FIG. 2 discloses an alternate embodiment of the present invention. As will be appreciated by studying FIG. 2, this second embodiment is a symmetrical version of the embodiment of FIG. 1, utilizing two electrochromic and electrolyte layers. The purpose of the embodiment shown in FIG. 2 is to incorporate a protective overcoat layer in a symmetrical device, which as a basic unit, without a protective overcoat layer is disclosed in U.S. Pat. No. 3,840,288.
The substrate 22, electrode 24, electrochromic layer 26, overcoat layer 28, electrolyte layer 30 and counterelectrode 36 correspond with similar illustrated parts explained in connection with FIG. 1. However, an additional overcoat layer 32 and electrochromic layer 34 are included and positioned in symmetrical relationship with respect to the electrolyte layer 30. An insulating wall 38 corresponds with the similar component 25, of FIG. 1. Likewise, leads 40 and 42 control the light varying capability on the indicated impinging light.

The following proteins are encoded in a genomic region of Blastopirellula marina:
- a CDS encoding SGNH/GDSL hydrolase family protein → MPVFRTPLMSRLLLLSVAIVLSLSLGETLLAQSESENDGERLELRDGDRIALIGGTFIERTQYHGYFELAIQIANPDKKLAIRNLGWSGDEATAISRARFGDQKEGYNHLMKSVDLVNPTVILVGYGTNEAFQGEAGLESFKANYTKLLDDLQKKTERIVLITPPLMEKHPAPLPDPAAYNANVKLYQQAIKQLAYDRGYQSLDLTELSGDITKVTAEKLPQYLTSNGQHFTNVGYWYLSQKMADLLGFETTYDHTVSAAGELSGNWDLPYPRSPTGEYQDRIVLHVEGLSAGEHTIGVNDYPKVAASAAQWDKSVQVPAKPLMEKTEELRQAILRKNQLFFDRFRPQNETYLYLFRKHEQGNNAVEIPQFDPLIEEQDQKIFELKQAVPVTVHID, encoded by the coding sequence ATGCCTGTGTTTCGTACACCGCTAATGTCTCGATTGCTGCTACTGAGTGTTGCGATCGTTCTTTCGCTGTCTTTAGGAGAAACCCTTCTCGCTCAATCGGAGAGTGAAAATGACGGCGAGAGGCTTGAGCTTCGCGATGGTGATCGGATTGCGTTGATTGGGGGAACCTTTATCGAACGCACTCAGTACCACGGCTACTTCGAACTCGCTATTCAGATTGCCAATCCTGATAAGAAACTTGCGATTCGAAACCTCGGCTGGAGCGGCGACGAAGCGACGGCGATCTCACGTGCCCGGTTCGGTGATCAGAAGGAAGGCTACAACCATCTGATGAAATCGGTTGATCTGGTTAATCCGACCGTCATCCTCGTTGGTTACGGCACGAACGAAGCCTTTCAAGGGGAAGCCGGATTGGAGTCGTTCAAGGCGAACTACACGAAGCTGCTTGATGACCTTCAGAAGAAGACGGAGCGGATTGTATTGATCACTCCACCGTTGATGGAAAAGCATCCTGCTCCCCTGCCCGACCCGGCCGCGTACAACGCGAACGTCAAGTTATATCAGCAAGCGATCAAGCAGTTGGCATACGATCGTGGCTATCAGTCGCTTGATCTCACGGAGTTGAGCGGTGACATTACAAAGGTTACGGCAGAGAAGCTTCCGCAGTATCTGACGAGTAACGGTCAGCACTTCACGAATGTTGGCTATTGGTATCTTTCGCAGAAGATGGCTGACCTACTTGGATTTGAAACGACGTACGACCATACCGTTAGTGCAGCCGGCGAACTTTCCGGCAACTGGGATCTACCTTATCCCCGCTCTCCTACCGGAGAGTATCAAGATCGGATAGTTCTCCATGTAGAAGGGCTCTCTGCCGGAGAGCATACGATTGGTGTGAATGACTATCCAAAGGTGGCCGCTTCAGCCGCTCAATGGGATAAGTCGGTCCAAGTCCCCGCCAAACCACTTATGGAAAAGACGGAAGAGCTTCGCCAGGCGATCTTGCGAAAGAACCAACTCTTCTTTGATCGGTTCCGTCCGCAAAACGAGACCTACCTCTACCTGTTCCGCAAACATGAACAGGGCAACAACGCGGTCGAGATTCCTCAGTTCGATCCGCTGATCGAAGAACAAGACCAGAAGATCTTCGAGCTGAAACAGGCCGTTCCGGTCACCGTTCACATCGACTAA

Normally, one would expect that the placement of a substantially insulating dielectric layer, such as the overcoat layers 18, 28, 32, separating the electrochromic layers shown in FIGS. 1 and 2, and the respective electrolyte layers would inhibit the necessary current flow of the device and be detrimental to the normal operation of the device. Contrary to this, it has been discovered that the insertion of certain substantially insulating materials in the form of thin films, not only does not adversely affect the operation of the device, but rather performs the synergistic effect of substantially increasing the life of the device by inhibiting attack of the electrochromic layer or layers.
It should be understood that the invention is not limited to the exact details of construction shown and described herein for obvious modifications will occur to persons skilled in the art.
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|U.S. Classification||359/274, 359/275|
|Cooperative Classification||G02F1/1533, G02F2001/1536|
|Jan 18, 1982||AS||Assignment|
Owner name: REFAC ELECTRONICS CORPORATION, WEST HILL RD., BARK
Free format text: ASSIGNMENT OF ASSIGNORS INTEREST.;ASSIGNOR:OPTEL CORPORATION A CORP. OF DE.;REEL/FRAME:003944/0087
Effective date: 19791129